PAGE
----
Friday January 25, 2013 0 commentsBy Steve Porter
FORT COLLINS - Jeff Lyng's back among old friends.
Lyng was recently hired to be senior policy advisor with the Center for the New Energy Economy at Colorado State University.
The center's headed by former Colorado Governor Bill Ritter. During Ritter's administration, which ran from 2007 to 2011, Lyng served as an advisor on energy policy in the Governor's Energy Office, where numerous state energy initiatives were borne in just four years.
Fellow Governor's Office staffer Tom Plant also migrated from that office to the New Energy center, making Lyng's work day a déjà vu experience.
"What we're trying to do at the center is replicate the success we had in the energy office during the Ritter administration," Lyng said. "There's no question that the Ritter administration was able to move the needle very quickly in just four years."
Lyng said he's extremely proud of his time in Ritter's Energy Office. "It was a really productive environment," he said, noting that 57 energy-related bills were passed by the Legislature during the one-term Ritter administration.
One particular accomplishment stands out, Lyng noted, when Colorado became the first state in the country to establish a renewable energy standard by a vote of the people.
That standard was later tripled in 2010, Lyng said. By 2020, Colorado utilities are mandated to obtain 30 percent of their energy from renewable sources such as wind and solar.
The center, founded in February 2011 just after Ritter left office, is a privately funded initiative with the mission of helping advance the growth of a clean energy economy across the nation.
Located on the Colorado State University campus, the center is focused on helping states move toward stronger support of clean energy technologies.
"What we're endeavoring to do is assist states in identifying opportunities to further discussions of clean energy in the marketplace," Lyng said.
"We're very focused on helping states grow new energy industries," he said. "There's also a movement afoot in some states to roll back energy standards. One of our challenges is to educate people about the cost and the benefits. We do a lot to communicate what the benefits are."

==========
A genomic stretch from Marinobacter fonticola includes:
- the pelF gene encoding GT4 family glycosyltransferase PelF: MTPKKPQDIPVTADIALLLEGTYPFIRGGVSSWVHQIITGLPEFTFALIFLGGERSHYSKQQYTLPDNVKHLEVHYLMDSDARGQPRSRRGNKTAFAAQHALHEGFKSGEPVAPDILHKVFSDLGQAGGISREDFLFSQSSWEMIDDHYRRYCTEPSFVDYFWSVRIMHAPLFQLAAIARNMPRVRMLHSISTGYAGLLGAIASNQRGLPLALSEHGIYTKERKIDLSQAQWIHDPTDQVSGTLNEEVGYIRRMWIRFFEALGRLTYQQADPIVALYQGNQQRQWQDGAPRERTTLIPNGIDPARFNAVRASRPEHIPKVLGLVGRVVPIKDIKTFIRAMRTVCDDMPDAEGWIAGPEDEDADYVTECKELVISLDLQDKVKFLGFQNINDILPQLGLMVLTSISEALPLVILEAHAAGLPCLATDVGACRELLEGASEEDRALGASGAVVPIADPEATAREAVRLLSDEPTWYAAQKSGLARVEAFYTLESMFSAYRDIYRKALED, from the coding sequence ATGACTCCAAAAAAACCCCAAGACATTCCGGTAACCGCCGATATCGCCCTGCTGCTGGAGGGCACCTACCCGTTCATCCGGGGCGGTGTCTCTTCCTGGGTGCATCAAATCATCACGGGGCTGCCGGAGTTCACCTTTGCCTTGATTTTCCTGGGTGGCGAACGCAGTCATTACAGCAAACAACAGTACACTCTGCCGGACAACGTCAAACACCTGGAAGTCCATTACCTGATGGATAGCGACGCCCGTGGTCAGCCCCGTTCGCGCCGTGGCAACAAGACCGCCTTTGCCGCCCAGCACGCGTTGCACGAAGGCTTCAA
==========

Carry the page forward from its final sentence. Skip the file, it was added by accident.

Lyng said Colorado is fortunate to have vast untapped supplies of clean natural gas, but controversy over the safety of fracking -- fracturing rock layers with high-pressure liquids to get at previously inaccessible gas reserves--has raised concerns about where it should be done and its environmental impacts.
"Hydraulic fracturing has produced an unprecedented amount of natural gas," he said. "Regulation is very important, but only as important as its enforcement.
"It's really incumbent for (the oil-and-gas) industry to operate for the public good."
Lyng's former and now-current boss welcomed him warmly when his hiring was announced.
"Jeff will be a tremendous asset to the center as we continue to assist legislators and policymakers with energy policy discussions around the country in a non-partisan way," Ritter said.
"He joins our group at a critical time as many states are grappling with increasing pressure to address these issues."
Lyng received his master's degree in Building Systems Engineering from the University of Colorado. He has served on the boards of Xcel Energy's Innovative Clean Technologies Program, the Colorado Energy Services Coalition and the Colorado Renewable Energy Society and is past board chair of the American Solar Energy Society.
Lyng said he's excited to be carrying the message of renewable energy's possibilities and opportunities.
"To me, this is a real critical time for the U.S. and states to be leading the way," he said. "There's a lot of misinformation out there and it's sometimes easy to feel the opportunities are tapped out, but that couldn't be further from the case."